As we celebrate World Password day today, Ben Stephens, UK Enterprise Business Manager at HMD Global, the home of Nokia phones, has tips and tricks on how to best protect your phone in the unexpected event of theft:
- Pin protecting your sim card means that if someone else were to try and use it in another device to make calls or texts, they’d need to enter a password. You can access this in most devices through Settings > Security > Set up SIM card lock, and then by following the instructions on your screen.
- Regularly back up your device to make sure the most recent files and information are accessible should you need it. This way, you won’t have to start from scratch if you ever need to replace your phone – all your pictures, apps and contacts will be available to you. Use your Google Drive to back up an Android device, and Apple users can access iCloud.
- When you upload a file to Google Drive, it is stored securely in data centres and data is encrypted both in-transit and at-rest. If you need to access files offline, they are stored on your device. This is where device protection comes in.
- Your Google Account comes with built-in security designed to detect and block threats like spam, phishing, and malware. Your activity is stored using strong industry standards and practices.
- Choose your phone passcode wisely. Simple combinations like 1, 2, 3, 4 or your date of birth are easy to remember, but it is worth choosing a code which is more difficult for unauthorized persons to guess or pull from any other information they have. For increased protection, choose a six number pin, or even better – swap it to a password, which can use letters and symbols, so you can use a mixture to be even more secure. Additionally, if your phone has biometric identification, use fingerprint or face unlock to access your phone.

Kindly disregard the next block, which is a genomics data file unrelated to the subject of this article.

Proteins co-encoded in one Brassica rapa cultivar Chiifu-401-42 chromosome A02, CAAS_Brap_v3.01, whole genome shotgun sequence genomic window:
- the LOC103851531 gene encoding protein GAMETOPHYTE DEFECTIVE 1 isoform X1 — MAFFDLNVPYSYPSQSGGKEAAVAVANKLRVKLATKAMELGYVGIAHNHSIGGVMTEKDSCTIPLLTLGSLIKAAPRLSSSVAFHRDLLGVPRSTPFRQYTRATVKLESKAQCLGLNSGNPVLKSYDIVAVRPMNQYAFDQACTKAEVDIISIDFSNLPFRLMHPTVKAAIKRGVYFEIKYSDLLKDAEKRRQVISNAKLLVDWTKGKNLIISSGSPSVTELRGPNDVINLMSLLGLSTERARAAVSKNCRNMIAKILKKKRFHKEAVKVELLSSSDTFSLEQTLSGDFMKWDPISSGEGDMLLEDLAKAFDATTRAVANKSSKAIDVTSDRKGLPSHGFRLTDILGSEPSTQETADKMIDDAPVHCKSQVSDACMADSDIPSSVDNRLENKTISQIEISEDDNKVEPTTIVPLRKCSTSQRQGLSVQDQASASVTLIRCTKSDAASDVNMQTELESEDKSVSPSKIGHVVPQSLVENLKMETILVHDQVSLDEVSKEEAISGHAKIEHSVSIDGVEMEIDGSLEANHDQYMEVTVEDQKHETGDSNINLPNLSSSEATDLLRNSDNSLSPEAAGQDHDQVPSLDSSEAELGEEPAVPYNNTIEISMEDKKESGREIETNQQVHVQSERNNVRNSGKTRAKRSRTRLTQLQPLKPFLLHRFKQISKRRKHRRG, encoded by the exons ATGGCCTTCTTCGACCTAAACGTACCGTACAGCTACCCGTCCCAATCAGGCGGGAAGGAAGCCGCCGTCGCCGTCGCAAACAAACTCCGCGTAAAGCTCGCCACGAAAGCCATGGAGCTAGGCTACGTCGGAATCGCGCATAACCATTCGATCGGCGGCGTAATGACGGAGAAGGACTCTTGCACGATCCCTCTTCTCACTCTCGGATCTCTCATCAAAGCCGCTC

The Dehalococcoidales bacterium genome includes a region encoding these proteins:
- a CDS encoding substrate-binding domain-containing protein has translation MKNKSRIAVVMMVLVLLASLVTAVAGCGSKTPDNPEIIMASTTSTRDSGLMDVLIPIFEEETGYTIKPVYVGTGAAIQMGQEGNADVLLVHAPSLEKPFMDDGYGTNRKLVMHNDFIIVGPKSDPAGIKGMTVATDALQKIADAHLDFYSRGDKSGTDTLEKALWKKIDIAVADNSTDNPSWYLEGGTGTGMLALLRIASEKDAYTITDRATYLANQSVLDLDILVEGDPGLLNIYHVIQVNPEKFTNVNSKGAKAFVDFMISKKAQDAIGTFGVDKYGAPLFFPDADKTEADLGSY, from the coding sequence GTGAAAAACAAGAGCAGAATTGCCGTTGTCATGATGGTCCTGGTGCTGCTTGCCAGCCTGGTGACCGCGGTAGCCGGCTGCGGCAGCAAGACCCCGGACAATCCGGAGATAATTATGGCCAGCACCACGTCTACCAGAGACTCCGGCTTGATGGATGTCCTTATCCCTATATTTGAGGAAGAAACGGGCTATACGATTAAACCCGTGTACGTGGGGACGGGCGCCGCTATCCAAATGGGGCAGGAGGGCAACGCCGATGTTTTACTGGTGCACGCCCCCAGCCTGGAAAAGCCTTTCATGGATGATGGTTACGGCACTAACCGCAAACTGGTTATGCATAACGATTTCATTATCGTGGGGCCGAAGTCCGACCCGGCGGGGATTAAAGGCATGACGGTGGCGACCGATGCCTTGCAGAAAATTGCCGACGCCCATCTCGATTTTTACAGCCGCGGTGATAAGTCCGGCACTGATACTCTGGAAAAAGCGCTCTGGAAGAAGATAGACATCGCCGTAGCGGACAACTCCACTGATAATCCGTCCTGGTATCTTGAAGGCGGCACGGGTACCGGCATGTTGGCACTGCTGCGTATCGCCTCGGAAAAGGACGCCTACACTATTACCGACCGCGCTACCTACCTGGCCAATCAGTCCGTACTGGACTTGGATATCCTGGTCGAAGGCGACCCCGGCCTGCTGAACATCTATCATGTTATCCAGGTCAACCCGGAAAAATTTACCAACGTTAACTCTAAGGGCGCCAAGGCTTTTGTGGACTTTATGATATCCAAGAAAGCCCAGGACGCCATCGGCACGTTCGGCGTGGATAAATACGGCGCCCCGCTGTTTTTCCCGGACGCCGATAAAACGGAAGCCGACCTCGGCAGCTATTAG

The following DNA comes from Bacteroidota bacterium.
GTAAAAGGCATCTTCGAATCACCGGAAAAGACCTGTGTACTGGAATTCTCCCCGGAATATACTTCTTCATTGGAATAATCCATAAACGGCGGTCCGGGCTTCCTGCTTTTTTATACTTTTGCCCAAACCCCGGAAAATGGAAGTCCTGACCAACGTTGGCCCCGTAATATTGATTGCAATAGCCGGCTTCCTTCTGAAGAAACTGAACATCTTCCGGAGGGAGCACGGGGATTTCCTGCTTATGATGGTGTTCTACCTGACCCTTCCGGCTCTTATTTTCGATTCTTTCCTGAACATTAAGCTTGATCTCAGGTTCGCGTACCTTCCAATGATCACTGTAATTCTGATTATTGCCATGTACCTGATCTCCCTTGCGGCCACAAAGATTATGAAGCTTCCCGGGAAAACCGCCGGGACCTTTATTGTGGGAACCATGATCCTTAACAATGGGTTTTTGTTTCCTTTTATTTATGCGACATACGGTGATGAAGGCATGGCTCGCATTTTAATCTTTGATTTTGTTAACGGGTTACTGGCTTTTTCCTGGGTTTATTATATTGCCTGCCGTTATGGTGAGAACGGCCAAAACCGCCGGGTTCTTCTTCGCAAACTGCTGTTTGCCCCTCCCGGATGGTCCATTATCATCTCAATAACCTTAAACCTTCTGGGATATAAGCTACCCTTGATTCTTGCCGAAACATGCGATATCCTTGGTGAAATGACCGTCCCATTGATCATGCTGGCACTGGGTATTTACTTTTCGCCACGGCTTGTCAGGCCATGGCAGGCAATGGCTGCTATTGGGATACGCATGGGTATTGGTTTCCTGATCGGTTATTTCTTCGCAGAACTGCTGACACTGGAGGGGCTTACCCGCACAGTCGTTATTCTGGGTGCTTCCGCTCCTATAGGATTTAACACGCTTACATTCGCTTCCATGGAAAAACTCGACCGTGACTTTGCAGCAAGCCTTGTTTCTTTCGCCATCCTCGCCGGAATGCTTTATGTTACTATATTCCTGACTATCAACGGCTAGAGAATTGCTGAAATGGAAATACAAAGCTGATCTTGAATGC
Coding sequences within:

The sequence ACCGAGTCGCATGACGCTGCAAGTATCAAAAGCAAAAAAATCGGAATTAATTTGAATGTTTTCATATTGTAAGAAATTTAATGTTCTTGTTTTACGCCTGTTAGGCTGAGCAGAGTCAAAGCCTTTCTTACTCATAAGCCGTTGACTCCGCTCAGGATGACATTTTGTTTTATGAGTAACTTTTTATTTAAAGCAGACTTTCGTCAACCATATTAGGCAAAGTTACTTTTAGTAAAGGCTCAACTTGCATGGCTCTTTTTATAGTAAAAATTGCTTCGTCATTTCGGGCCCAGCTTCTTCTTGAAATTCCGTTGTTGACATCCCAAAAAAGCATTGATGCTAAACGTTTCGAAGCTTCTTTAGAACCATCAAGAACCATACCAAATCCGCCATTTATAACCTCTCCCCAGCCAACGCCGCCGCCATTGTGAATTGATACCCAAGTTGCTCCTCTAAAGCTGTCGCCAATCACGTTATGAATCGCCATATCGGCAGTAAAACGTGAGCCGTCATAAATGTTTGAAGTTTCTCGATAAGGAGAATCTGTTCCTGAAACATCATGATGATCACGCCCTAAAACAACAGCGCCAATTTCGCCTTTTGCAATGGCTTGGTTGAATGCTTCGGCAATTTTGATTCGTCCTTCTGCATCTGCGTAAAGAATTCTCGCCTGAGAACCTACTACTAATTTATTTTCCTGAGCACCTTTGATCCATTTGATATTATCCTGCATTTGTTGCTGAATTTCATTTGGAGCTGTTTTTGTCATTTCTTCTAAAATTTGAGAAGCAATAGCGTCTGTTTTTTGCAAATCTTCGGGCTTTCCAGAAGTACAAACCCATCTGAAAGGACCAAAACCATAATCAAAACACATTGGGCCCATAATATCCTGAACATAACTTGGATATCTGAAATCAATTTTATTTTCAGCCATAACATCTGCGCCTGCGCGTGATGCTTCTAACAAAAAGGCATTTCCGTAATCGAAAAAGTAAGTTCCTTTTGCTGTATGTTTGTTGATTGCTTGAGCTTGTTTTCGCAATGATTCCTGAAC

- If you’re an Android user, make sure that your device has the latest security update (for iOS, these come with software updates). This will ensure maximal protection for your personal information, such as your Google login and password. Keeping this information only to yourself, will ensure any backed up data is only accessible by you.
- Record the unique serial number of your phone, this is called the IMEI number. Having this on hand is useful in case your phone is found and returned to a local police station, in which case you will be able to verify that the phone is yours. Access the IMEI number in Settings > About this phone > IMEI.
- If you’ve added a Google account to your Android device, the Find My Device feature gets activated automatically, which helps to locate your phone’s geographical location remotely. To make sure it comes in handy when needed, enable the app to have access to your phone’s location. This can be done via Settings > Location > App access to location > Find My Device.